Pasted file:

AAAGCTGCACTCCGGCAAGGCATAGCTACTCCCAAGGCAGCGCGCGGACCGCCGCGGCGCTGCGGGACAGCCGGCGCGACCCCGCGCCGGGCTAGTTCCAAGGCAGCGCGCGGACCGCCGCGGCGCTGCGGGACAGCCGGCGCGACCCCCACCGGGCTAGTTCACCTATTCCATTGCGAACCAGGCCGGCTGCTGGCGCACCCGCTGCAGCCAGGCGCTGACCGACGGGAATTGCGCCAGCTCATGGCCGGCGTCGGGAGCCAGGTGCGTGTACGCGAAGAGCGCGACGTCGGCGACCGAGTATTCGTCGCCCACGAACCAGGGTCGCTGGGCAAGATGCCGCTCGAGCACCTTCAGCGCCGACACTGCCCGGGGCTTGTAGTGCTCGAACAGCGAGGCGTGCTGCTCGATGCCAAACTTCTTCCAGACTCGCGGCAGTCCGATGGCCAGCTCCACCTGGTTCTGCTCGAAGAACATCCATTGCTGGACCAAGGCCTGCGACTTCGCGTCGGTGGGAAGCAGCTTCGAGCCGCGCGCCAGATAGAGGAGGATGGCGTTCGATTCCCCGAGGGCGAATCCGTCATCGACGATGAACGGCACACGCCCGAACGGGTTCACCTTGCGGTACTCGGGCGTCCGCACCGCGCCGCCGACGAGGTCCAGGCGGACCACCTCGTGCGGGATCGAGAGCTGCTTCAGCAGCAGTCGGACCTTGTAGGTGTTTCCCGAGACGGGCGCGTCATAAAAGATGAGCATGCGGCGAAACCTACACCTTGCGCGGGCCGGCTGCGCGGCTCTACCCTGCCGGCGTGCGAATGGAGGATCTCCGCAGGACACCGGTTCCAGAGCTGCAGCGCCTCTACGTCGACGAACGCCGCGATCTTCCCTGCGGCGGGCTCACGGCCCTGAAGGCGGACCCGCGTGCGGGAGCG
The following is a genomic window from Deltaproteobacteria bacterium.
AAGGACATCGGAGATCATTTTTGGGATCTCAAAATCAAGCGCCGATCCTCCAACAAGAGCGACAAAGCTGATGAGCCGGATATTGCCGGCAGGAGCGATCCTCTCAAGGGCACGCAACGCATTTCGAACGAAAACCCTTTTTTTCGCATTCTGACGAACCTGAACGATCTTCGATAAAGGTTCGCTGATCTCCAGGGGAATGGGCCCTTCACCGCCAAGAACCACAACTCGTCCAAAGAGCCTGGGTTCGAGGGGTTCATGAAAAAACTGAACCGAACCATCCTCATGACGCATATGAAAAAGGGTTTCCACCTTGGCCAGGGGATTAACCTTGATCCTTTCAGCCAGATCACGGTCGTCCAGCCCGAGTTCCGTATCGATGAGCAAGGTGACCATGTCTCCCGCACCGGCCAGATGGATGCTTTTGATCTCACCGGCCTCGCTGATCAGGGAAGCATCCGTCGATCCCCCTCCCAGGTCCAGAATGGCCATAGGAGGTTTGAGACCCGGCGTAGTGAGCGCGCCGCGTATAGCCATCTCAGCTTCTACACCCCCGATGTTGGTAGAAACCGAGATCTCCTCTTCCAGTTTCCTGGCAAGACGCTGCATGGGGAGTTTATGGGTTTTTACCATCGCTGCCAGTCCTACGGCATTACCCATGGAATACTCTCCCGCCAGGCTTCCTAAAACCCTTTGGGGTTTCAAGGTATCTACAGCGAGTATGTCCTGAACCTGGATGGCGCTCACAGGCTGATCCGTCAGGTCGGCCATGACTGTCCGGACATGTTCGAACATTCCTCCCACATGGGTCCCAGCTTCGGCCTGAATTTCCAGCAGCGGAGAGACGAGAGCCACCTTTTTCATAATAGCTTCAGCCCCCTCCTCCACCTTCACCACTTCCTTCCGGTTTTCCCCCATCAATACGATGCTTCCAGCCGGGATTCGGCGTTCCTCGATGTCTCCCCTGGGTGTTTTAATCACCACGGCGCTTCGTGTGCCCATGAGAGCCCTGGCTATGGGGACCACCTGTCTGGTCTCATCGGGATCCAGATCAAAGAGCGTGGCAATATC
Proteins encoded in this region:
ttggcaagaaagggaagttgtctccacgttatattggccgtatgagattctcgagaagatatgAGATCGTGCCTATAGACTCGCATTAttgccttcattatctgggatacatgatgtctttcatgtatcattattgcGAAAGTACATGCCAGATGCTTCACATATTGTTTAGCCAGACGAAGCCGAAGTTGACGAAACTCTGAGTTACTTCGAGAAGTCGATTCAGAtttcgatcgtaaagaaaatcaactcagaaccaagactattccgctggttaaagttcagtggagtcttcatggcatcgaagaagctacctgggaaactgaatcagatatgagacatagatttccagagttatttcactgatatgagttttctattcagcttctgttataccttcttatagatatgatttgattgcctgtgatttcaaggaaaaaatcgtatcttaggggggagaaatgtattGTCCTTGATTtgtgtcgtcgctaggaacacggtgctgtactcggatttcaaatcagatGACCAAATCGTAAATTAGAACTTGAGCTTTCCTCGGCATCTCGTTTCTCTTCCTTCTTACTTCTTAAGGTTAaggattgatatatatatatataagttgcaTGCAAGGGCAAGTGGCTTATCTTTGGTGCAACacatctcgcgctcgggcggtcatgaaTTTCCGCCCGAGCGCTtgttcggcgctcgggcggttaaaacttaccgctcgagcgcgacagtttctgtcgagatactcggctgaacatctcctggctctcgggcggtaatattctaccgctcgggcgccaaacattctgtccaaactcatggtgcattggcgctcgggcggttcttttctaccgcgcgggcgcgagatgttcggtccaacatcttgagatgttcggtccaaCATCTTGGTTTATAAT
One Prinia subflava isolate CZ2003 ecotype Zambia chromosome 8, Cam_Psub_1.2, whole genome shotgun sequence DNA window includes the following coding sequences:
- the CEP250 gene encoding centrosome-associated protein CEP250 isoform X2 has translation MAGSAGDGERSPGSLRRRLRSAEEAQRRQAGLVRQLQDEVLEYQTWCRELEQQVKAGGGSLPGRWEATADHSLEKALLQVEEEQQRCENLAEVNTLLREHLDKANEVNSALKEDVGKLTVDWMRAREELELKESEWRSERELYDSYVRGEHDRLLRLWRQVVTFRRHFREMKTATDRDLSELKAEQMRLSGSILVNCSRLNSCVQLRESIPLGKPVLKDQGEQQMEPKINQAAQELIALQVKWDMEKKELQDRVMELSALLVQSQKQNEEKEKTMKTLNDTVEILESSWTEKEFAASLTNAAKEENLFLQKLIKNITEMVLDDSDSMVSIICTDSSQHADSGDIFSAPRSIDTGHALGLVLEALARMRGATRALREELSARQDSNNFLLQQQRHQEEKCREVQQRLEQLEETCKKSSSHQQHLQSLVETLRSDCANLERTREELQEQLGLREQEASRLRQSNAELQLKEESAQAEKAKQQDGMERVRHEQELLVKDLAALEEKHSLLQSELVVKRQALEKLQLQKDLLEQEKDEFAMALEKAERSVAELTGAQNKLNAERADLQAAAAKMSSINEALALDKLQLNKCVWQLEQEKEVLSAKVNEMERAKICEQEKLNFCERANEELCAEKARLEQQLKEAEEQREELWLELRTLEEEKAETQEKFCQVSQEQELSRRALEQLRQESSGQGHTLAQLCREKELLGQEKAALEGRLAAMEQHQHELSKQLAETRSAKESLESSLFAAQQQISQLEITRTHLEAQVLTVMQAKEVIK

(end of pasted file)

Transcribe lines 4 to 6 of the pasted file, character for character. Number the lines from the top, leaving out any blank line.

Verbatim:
Proteins encoded in this region:
ttggcaagaaagggaagttgtctccacgttatattggccgtatgagattctcgagaagatatgAGATCGTGCCTATAGACTCGCATTAttgccttcattatctgggatacatgatgtctttcatgtatcattattgcGAAAGTACATGCCAGATGCTTCACATATTGTTTAGCCAGACGAAGCCGAAGTTGACGAAACTCTGAGTTACTTCGAGAAGTCGATTCAGAtttcgatcgtaaagaaaatcaactcagaaccaagactattccgctggttaaagttcagtggagtcttcatggcatcgaagaagctacctgggaaactgaatcagatatgagacatagatttccagagttatttcactgatatgagttttctattcagcttctgttataccttcttatagatatgatttgattgcctgtgatttcaaggaaaaaatcgtatcttaggggggagaaatgtattGTCCTTGATTtgtgtcgtcgctaggaacacggtgctgtactcggatttcaaatcagatGACCAAATCGTAAATTAGAACTTGAGCTTTCCTCGGCATCTCGTTTCTCTTCCTTCTTACTTCTTAAGGTTAaggattgatatatatatatataagttgcaTGCAAGGGCAAGTGGCTTATCTTTGGTGCAACacatctcgcgctcgggcggtcatgaaTTTCCGCCCGAGCGCTtgttcggcgctcgggcggttaaaacttaccgctcgagcgcgacagtttctgtcgagatactcggctgaacatctcctggctctcgggcggtaatattctaccgctcgggcgccaaacattctgtccaaactcatggtgcattggcgctcgggcggttcttttctaccgcgcgggcgcgagatgttcggtccaacatcttgagatgttcggtccaaCATCTTGGTTTATAAT
One Prinia subflava isolate CZ2003 ecotype Zambia chromosome 8, Cam_Psub_1.2, whole genome shotgun sequence DNA window includes the following coding sequences: